MORE ON SCRUGGS: Govt. calls depositions ‘reckless’

This may look a little weird, for those who still follow the Scruggs case, it’s today’s response by the government to Zach Scruggs’ request to depose nearly a dozen key players in the story that rocked the state’s legal community.

Check it out:

Comes now the United States of America, by and through the United States Attorney for
the Northern District of Mississippi, and in response to the petitioner’s Motion for Depositions
would respectfully show unto the Court the following, to-wit:
In the petitioner’s Motion to Allow Discovery, the petitioner included “ . . . the right also
to ask for depositions of key persons.” The Court denied the petitioner’s request finding that “ . .
. the defendant has failed to set forth good cause for the requested discovery . . . .” The petitioner
now asks to depose eleven witnesses, and in support thereof he attempts to show “good cause.”
“Good cause” in this context requires an accurate proffer of what a witness is truly likely
to say, on an issue that is relevant and within the scope of the hearing, together with a showing
that a deposition is the only reasonable way to acquire the witness’s testimony. As a result, the
petitioner’s proffers of expected testimony require close scrutiny and careful analysis.
Sidney Backstrom, Richard F. “Dickie” Scruggs, Steven Patterson, Timothy Balducci and
David Zachary Scruggs possess, in varying degrees, personal knowledge that should be relevant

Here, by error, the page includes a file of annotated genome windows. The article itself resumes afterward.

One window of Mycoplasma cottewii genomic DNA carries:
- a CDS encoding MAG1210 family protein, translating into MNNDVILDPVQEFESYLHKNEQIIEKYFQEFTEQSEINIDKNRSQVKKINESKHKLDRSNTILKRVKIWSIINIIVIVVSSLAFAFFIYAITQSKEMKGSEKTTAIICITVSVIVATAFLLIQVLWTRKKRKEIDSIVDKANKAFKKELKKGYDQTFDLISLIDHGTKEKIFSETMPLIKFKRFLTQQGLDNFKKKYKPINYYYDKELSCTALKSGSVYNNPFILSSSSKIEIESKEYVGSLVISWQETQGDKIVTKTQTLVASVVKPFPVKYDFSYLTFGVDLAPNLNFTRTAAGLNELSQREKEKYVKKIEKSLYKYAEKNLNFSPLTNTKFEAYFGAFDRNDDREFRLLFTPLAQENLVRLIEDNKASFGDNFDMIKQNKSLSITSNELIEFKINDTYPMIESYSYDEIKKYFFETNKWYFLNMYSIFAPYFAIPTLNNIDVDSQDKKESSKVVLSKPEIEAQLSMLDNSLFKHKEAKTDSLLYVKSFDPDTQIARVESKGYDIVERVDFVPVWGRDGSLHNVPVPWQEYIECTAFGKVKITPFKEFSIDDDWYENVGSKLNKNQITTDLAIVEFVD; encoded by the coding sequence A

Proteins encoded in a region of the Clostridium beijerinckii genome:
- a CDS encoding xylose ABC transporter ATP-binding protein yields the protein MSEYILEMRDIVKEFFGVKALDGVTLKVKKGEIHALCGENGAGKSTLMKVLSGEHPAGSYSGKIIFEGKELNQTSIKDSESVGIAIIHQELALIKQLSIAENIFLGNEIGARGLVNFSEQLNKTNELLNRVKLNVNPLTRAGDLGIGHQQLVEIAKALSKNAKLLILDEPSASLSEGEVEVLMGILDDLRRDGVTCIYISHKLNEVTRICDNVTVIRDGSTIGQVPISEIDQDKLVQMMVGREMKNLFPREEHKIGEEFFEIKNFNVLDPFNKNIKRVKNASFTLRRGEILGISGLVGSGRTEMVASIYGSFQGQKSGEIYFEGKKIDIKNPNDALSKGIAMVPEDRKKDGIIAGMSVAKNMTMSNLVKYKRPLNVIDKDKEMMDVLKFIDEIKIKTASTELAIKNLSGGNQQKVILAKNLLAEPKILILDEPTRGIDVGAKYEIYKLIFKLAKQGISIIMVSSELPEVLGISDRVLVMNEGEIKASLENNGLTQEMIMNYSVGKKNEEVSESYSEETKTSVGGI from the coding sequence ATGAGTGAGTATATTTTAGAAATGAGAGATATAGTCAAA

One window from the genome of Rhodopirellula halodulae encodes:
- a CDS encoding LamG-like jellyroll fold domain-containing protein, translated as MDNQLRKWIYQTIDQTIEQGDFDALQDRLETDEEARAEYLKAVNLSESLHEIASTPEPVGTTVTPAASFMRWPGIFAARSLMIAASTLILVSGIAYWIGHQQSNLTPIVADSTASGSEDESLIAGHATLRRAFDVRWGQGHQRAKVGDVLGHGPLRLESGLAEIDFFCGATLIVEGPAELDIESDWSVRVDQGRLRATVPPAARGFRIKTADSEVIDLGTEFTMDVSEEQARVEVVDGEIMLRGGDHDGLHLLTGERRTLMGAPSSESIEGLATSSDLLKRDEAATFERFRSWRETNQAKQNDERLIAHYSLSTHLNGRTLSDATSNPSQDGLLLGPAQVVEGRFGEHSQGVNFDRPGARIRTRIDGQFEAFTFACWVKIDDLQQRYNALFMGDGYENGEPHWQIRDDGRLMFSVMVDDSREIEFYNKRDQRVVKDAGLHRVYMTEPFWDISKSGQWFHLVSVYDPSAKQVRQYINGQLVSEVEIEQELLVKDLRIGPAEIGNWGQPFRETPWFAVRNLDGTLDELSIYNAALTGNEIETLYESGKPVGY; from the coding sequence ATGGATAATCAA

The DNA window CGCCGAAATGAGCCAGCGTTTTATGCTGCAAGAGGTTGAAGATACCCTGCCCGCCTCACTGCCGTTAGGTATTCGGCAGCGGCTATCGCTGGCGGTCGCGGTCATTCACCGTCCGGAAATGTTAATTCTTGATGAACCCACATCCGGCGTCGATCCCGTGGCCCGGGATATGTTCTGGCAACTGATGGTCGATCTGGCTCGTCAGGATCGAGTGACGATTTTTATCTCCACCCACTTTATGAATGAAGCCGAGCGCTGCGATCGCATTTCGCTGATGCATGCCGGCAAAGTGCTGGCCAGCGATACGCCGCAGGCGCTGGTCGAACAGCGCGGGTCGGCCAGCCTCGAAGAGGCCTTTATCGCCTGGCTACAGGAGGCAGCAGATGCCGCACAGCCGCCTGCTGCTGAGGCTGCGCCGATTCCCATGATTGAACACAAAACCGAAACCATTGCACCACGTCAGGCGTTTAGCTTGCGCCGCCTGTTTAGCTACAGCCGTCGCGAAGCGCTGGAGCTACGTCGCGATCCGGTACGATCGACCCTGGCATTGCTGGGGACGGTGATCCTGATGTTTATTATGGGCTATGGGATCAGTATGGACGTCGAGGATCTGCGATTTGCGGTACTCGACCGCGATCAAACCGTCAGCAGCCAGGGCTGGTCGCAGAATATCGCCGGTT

to the one issue before the Court that is justiciable and not time-barred: whether or not David
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Zachary Scruggs knew that money had actually been delivered to Circuit Judge Henry Lackey in
connection with their scheme to corruptly influence him or, in the alternative, whether David
Zachary Scruggs was, as a co-conspirator, responsible for the actions of his fellow coconspirators
(including the actual delivery of $40,000 to Circuit Judge Lackey). The government
has no objection to the aforesaid co-conspirators being issued writs or subpoenaed as witnesses.
The safest and most efficient way to produce their testimony is to require their actual attendance
before the Court. As regards the remaining witnesses, the petitioner’s proffers are at best
inaccurate and fanciful and they are only relevant to issues that are no longer before the Court.
They do not establish good cause.
As regards Circuit Judge Henry Lackey, the petitioner’s proffer doesn’t come close to
establishing good cause. Whether or not there was ever any real dispute about whether Judge